WASHINGTON, DC.- The Phillips Collection
has announced a new major acquisition undertaken during its centennial year: a generative digital piece Amalgama Phillips by Madrid-based artist Daniel Canogar that uses images of artworks from the museums permanent collection to create a seamless blend of ever-changing, fluidly morphing imagery. The work was created in celebration of the museums 100th anniversary and purchased through The Dreier Fund for Acquisitions.
The artwork will be presented as the Phillipss second digital Intersections project, premiering on the Phillipss YouTube channel (September 8, 2021), followed by a site-specific projection (September 14, 2021January 2, 2022) at the museum and occupying the three-story high spiral staircase in the Goh Annex.
The Phillips Collection is pleased to acquire during our 100th anniversary an artwork that so innovatively celebrates our collection, while also speaking to the ways that technology is impacting the art world, notes Vradenburg Director and CEO Dorothy Kosinski.
Whether experienced in-person or online, the images of the artworks melt into a rich abstract animation. The piece is constantly evolving, producing new visual configurations driven by an algorithm. The word Amalgama, or amalgam in English, refers to the process of blending or melting visuals.
Conceptually, Amalgama Phillips explores how digital media is shifting our experience and understanding of art and the history of art. The swirling visual effects that have transformed the original artworks parallel our ever-changing reality and the ceaseless flow of information on social media that has also altered how artworks are consumed.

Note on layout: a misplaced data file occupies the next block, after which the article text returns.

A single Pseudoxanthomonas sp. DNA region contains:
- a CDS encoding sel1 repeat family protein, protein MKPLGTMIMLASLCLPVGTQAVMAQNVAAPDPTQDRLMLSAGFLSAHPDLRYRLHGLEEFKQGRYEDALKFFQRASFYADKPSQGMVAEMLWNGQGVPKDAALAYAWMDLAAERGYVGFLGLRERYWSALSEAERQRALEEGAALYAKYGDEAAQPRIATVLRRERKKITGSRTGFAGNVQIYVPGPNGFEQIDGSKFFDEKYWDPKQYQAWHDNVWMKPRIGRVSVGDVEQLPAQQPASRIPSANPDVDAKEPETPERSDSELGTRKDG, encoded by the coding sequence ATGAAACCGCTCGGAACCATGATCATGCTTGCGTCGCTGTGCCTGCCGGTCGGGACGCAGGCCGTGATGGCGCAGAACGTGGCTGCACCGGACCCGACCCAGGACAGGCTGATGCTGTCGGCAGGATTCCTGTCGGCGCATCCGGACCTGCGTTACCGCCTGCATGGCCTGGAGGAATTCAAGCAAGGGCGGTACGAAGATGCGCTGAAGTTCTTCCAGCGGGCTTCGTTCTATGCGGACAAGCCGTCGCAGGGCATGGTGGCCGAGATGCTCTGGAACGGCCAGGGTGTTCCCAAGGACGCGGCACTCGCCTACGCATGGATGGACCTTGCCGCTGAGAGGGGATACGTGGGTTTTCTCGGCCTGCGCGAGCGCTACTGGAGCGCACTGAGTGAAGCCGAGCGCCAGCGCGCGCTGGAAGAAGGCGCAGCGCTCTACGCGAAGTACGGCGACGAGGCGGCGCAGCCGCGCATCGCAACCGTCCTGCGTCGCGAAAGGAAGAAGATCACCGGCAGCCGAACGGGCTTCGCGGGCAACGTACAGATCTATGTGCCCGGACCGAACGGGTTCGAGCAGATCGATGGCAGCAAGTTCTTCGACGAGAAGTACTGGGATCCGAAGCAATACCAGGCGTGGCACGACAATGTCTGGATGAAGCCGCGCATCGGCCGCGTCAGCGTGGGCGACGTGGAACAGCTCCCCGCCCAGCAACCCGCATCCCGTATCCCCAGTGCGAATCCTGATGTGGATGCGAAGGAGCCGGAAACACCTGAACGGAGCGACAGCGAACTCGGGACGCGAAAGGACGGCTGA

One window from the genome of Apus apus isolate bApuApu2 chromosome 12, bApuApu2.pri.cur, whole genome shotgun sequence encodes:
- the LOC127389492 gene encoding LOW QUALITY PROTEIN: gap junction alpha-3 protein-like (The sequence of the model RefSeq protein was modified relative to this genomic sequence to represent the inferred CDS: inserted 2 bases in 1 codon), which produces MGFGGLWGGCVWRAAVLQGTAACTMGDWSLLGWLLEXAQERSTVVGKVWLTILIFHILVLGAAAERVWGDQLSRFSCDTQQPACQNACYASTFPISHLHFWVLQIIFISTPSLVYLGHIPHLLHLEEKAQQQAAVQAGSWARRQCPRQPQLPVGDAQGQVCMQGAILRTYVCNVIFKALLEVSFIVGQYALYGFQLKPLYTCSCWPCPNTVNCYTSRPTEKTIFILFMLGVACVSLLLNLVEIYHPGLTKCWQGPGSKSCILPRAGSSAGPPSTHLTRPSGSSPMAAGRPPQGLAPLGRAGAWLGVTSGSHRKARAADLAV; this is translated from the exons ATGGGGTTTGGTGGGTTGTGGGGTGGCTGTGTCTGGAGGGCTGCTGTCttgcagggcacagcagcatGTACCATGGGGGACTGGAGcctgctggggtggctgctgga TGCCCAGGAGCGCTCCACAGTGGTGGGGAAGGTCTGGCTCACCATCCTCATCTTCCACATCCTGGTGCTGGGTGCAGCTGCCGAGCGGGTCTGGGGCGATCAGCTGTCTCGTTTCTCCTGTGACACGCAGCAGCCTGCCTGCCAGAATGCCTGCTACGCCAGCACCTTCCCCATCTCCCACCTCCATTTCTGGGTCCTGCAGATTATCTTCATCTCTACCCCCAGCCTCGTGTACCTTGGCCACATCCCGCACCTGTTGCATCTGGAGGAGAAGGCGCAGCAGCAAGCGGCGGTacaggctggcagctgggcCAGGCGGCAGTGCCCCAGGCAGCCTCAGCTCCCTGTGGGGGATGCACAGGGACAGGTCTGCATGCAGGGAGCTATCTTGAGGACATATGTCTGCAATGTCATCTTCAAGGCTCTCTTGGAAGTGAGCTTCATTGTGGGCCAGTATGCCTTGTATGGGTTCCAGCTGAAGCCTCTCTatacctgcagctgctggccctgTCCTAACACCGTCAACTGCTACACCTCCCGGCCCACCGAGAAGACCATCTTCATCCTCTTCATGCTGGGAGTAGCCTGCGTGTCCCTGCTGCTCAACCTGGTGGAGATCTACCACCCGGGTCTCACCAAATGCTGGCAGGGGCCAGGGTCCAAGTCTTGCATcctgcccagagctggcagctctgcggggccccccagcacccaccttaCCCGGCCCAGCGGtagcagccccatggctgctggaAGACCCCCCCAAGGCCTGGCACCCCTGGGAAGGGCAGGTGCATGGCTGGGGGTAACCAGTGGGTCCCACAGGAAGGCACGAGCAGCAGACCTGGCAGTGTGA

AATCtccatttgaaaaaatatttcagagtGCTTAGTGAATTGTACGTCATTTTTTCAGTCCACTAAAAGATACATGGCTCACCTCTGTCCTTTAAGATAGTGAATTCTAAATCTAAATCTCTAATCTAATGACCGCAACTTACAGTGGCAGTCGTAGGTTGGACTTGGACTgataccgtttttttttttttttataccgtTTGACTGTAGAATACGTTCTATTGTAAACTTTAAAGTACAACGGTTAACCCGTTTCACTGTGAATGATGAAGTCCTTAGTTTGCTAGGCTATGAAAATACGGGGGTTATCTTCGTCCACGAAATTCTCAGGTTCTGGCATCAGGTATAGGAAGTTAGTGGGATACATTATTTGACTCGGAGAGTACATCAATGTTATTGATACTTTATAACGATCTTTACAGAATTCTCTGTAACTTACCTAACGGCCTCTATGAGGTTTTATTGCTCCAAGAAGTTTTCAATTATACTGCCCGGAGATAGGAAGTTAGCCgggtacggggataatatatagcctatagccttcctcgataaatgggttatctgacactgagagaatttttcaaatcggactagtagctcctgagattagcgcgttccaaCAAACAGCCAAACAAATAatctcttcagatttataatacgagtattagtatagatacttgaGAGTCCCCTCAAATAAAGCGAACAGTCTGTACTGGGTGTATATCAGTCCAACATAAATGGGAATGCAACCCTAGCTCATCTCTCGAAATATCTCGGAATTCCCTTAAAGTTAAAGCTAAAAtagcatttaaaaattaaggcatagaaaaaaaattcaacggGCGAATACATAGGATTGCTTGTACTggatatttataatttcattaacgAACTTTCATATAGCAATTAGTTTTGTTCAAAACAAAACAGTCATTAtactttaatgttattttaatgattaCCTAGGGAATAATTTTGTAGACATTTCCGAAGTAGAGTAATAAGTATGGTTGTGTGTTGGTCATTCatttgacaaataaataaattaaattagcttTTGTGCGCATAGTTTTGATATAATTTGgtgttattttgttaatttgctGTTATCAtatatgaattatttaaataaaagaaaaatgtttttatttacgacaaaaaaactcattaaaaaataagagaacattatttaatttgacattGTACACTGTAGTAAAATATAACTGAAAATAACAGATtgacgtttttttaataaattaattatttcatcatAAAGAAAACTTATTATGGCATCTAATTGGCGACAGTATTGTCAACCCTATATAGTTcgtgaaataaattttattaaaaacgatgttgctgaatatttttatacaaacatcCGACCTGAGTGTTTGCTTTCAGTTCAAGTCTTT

All of the Phillipss Intersections projects connect the art of the past with the art of today. The digital base of Canogars work, especially as we have all been living mostly online for over a year, makes this particular exhibition incredibly timely and compelling, explains Vesela Sretenović, Cross-departmental Director for Contemporary Art, Innovation, and Partnerships.
Born to a Spanish father and an American mother, Daniel Canogar (b. 1964, Madrid, Spain; lives and works in Madrid, Spain) received a masters degree from New York University in 1990, but soon after shifted his interest toward projected image, installations, and public art. Canogars public artworks include Constellations, the largest photo-mosaic in Europe created for two pedestrian bridges in MRío Park (Madrid, 2010), and Asalto, a series of video-projections presented on various emblematic monuments, including the Arcos de Lapa (Rio de Janeiro, 2009), the Puerta de Alcalá (Madrid, 2009); the church of San Pietro in Montorio (Rome, 2009), and Storming Times Square (New York City, 2014). He has exhibited at Reina Sofia Contemporary Art Museum, Madrid; Wexner Center for the Arts, Ohio; Borusan Contemporary Museum, Istanbul; American Museum of Natural History, New York; Andy Warhol Museum, Pittsburgh; and Palacio Velázquez, Madrid, among others.